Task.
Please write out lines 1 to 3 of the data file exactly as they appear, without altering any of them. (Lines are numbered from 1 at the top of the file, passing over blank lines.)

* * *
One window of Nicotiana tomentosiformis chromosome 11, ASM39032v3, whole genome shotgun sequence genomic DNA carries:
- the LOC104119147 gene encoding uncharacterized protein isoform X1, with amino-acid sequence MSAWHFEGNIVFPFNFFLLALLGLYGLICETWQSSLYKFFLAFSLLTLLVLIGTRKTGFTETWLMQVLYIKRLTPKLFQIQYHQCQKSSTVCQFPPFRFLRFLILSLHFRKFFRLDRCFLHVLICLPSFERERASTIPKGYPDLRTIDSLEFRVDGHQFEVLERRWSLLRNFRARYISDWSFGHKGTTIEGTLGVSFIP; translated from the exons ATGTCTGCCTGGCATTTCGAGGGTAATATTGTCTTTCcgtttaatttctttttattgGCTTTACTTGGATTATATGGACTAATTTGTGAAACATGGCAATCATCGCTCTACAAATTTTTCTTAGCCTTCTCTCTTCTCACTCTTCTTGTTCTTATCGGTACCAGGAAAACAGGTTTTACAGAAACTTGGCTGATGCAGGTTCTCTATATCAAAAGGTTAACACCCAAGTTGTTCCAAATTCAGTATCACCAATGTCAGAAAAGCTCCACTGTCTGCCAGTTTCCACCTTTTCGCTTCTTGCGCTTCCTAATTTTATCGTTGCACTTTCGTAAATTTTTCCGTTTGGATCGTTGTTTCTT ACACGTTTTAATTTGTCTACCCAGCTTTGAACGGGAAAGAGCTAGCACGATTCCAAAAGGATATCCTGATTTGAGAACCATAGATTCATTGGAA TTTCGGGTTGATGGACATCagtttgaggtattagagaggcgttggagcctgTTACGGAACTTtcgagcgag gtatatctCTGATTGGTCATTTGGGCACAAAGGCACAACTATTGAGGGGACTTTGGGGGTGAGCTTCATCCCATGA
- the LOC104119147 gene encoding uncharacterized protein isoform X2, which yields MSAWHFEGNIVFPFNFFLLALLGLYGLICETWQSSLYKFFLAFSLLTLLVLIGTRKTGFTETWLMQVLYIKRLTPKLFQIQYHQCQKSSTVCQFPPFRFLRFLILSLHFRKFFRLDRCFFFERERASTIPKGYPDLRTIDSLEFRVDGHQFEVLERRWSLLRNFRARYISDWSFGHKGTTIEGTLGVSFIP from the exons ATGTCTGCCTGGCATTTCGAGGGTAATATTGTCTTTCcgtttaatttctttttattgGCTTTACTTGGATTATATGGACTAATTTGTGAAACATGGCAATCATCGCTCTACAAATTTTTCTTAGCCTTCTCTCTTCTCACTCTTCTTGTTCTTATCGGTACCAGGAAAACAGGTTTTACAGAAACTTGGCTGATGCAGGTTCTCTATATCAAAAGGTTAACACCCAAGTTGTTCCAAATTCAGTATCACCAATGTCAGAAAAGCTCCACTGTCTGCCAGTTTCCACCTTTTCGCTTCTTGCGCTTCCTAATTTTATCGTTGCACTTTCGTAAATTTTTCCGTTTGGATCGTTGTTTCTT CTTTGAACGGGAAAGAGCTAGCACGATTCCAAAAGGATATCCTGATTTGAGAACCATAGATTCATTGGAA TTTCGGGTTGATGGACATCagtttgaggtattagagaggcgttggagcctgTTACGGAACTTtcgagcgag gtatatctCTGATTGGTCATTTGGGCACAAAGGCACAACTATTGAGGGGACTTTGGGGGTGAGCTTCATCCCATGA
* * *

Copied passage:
One window of Nicotiana tomentosiformis chromosome 11, ASM39032v3, whole genome shotgun sequence genomic DNA carries:
- the LOC104119147 gene encoding uncharacterized protein isoform X1, with amino-acid sequence MSAWHFEGNIVFPFNFFLLALLGLYGLICETWQSSLYKFFLAFSLLTLLVLIGTRKTGFTETWLMQVLYIKRLTPKLFQIQYHQCQKSSTVCQFPPFRFLRFLILSLHFRKFFRLDRCFLHVLICLPSFERERASTIPKGYPDLRTIDSLEFRVDGHQFEVLERRWSLLRNFRARYISDWSFGHKGTTIEGTLGVSFIP; translated from the exons ATGTCTGCCTGGCATTTCGAGGGTAATATTGTCTTTCcgtttaatttctttttattgGCTTTACTTGGATTATATGGACTAATTTGTGAAACATGGCAATCATCGCTCTACAAATTTTTCTTAGCCTTCTCTCTTCTCACTCTTCTTGTTCTTATCGGTACCAGGAAAACAGGTTTTACAGAAACTTGGCTGATGCAGGTTCTCTATATCAAAAGGTTAACACCCAAGTTGTTCCAAATTCAGTATCACCAATGTCAGAAAAGCTCCACTGTCTGCCAGTTTCCACCTTTTCGCTTCTTGCGCTTCCTAATTTTATCGTTGCACTTTCGTAAATTTTTCCGTTTGGATCGTTGTTTCTT ACACGTTTTAATTTGTCTACCCAGCTTTGAACGGGAAAGAGCTAGCACGATTCCAAAAGGATATCCTGATTTGAGAACCATAGATTCATTGGAA TTTCGGGTTGATGGACATCagtttgaggtattagagaggcgttggagcctgTTACGGAACTTtcgagcgag gtatatctCTGATTGGTCATTTGGGCACAAAGGCACAACTATTGAGGGGACTTTGGGGGTGAGCTTCATCCCATGA
- the LOC104119147 gene encoding uncharacterized protein isoform X2, which yields MSAWHFEGNIVFPFNFFLLALLGLYGLICETWQSSLYKFFLAFSLLTLLVLIGTRKTGFTETWLMQVLYIKRLTPKLFQIQYHQCQKSSTVCQFPPFRFLRFLILSLHFRKFFRLDRCFFFERERASTIPKGYPDLRTIDSLEFRVDGHQFEVLERRWSLLRNFRARYISDWSFGHKGTTIEGTLGVSFIP from the exons ATGTCTGCCTGGCATTTCGAGGGTAATATTGTCTTTCcgtttaatttctttttattgGCTTTACTTGGATTATATGGACTAATTTGTGAAACATGGCAATCATCGCTCTACAAATTTTTCTTAGCCTTCTCTCTTCTCACTCTTCTTGTTCTTATCGGTACCAGGAAAACAGGTTTTACAGAAACTTGGCTGATGCAGGTTCTCTATATCAAAAGGTTAACACCCAAGTTGTTCCAAATTCAGTATCACCAATGTCAGAAAAGCTCCACTGTCTGCCAGTTTCCACCTTTTCGCTTCTTGCGCTTCCTAATTTTATCGTTGCACTTTCGTAAATTTTTCCGTTTGGATCGTTGTTTCTT CTTTGAACGGGAAAGAGCTAGCACGATTCCAAAAGGATATCCTGATTTGAGAACCATAGATTCATTGGAA TTTCGGGTTGATGGACATCagtttgaggtattagagaggcgttggagcctgTTACGGAACTTtcgagcgag gtatatctCTGATTGGTCATTTGGGCACAAAGGCACAACTATTGAGGGGACTTTGGGGGTGAGCTTCATCCCATGA